Homelessness has many faces, and can involve just as many complications.
Some individuals are happy in the company of others, eager to accept help in getting sober, finding work and the chance at independence. Some are trying hard to stay sober and may hesitate to go to a “wet” shelter, where those who are not sober are also welcome. Some have pets that may not be welcome at a shelter. Some are afraid they will lose their belongings or be somehow harmed while sharing space with others. Those who work with homeless people know that addressing the many needs that come in the door is a constant balancing act. When winter comes, sleeping outdoors becomes downright dangerous.
Some years ago in our town, two homeless veterans died from exposure outside a full shelter. The shock of this tragedy sent waves through the Prescott community, resulting in the creation of Operation Deep Freeze.
When temperatures are predicted to fall below freezing, this program kicks in to provide shelter beyond the normal capacity so that no one is left out in the cold. Bridging this gap in emergency shelter services is one of the core functions of the Quad City Interfaith Council (QCIC). Though originally started by the Coalition for Compassion and Justice, in 2014 it passed to a QCIC working committee.
The QCIC is a consortium of churches, civic organizations and nonprofit agencies serving the homeless. These include the Salvation Army and the Coalition for Compassion and Justice, which view the shelter effort as a ministry to those most at risk in our community. Addressing homelessness is not the only issue the QCIC works to address, but is central to its mission, and currently very much on the minds of its members.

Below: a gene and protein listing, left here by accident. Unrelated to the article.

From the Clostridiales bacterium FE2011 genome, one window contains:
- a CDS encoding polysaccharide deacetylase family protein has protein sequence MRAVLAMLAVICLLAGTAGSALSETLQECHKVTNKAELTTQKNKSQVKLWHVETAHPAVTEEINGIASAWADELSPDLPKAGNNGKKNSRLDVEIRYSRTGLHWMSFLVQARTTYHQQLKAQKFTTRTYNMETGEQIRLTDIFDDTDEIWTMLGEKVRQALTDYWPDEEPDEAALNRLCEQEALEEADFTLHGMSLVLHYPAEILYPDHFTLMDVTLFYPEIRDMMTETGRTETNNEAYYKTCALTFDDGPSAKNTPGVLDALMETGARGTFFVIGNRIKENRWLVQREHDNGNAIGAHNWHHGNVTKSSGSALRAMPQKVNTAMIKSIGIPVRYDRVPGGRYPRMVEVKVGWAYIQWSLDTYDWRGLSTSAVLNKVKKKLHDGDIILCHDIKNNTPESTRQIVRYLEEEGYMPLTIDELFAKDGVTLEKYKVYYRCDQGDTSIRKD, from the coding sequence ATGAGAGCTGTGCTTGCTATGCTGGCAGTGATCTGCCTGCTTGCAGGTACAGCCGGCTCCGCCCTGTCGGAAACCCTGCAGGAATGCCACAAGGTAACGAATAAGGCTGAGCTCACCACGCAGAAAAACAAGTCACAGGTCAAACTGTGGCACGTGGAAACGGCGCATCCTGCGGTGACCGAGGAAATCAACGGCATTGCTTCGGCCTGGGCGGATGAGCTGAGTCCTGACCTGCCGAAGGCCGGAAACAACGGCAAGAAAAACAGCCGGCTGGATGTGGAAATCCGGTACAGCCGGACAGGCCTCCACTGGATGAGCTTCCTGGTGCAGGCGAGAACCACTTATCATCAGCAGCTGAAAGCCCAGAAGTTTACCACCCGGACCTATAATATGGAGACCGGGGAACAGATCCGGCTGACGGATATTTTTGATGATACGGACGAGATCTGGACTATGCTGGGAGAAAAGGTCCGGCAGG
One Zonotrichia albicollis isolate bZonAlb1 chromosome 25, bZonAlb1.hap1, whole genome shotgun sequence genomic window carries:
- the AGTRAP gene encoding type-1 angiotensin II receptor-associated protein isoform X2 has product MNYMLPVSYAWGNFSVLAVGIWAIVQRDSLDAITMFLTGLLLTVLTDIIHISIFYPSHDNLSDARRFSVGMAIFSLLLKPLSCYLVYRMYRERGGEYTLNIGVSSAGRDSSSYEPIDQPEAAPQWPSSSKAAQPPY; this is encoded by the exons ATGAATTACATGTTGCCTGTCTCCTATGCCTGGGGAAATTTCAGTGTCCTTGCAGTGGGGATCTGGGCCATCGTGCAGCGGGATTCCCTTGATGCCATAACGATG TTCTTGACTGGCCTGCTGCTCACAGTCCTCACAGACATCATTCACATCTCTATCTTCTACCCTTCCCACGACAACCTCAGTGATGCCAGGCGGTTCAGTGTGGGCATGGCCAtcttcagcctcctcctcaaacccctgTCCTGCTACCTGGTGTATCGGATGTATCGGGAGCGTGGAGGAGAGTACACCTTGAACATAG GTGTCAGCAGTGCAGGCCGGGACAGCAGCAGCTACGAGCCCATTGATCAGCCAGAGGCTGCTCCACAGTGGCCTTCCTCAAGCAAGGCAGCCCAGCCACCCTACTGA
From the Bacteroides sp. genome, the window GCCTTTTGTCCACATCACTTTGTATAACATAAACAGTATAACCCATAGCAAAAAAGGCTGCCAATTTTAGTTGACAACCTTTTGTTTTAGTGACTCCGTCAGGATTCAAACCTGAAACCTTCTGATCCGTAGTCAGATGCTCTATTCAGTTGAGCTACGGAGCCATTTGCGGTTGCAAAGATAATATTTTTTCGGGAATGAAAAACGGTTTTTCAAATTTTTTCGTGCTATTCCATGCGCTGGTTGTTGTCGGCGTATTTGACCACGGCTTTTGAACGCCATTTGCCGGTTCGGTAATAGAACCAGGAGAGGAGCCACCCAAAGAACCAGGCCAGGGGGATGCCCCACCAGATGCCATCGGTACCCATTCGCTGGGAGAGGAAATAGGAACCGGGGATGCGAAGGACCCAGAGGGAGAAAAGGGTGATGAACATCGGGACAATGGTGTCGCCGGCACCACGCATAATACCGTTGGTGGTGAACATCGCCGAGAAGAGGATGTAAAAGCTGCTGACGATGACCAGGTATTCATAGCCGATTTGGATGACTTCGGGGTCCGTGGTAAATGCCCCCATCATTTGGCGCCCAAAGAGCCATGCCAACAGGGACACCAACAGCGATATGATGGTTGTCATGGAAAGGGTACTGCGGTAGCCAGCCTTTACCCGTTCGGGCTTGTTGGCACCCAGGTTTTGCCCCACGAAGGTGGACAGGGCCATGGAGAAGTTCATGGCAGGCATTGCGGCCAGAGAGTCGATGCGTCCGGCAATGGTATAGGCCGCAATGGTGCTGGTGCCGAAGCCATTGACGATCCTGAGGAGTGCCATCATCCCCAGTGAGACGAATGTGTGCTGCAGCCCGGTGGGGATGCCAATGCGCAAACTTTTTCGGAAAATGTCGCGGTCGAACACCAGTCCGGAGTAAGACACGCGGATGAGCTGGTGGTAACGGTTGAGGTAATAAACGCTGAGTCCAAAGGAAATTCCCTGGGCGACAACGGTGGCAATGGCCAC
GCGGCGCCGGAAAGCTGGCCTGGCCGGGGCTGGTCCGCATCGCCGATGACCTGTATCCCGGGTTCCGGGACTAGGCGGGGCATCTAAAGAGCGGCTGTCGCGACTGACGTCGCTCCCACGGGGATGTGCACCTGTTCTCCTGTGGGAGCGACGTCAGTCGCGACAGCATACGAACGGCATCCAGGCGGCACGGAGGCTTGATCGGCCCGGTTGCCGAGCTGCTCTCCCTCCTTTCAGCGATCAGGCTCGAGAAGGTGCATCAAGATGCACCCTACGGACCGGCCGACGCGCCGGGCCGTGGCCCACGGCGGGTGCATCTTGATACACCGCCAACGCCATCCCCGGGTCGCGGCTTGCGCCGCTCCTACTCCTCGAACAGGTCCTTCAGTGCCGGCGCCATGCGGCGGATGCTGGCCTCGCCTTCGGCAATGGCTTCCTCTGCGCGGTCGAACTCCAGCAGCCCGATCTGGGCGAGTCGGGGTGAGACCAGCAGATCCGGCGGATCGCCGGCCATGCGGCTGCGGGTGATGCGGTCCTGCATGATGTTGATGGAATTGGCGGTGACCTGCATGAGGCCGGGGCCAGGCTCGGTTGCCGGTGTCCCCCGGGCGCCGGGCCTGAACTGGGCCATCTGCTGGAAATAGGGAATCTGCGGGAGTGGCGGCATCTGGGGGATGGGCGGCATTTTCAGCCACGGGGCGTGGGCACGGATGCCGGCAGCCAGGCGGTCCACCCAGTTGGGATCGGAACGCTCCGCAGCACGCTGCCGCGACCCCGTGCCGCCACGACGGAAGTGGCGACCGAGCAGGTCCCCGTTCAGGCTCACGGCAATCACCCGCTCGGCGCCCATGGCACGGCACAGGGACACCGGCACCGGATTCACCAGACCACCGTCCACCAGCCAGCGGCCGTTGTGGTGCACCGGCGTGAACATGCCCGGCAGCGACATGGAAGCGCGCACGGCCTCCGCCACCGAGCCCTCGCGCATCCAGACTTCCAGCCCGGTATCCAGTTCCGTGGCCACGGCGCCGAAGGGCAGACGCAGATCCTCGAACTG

For the past few years the Salvation Army has provided space to house overflow on sub-freezing nights when other shelters are full, but the organization recently announced that it would no longer be able to host overflow clients. This is a serious problem with not much time to solve it before cold weather arrives. Every year the Operation Deep Freeze committee is faced with raising funds to cover the cost of running the overflow shelter, but this year it faces three challenges: finding a facility to house the program, attracting the donations necessary to fund it, and organizing volunteer support to provide meals and staffing. Overcoming these challenges will ensure the ongoing success of this essential service.
The physical building requirements for Operation Deep Freeze include area of about 2,000 square feet, two restrooms, with an accessible ADA shower if possible, and three to five employees on site at night, 5pm-7am. (Staff must be capable of overseeing intake protocols, supervising guests, and providing security for them and their belongings.)
Many hearts and minds are working to make sure Operation Deep Freeze remains viable this winter and into the future. To donate or help in any way, please visit www.yavapaiccj.org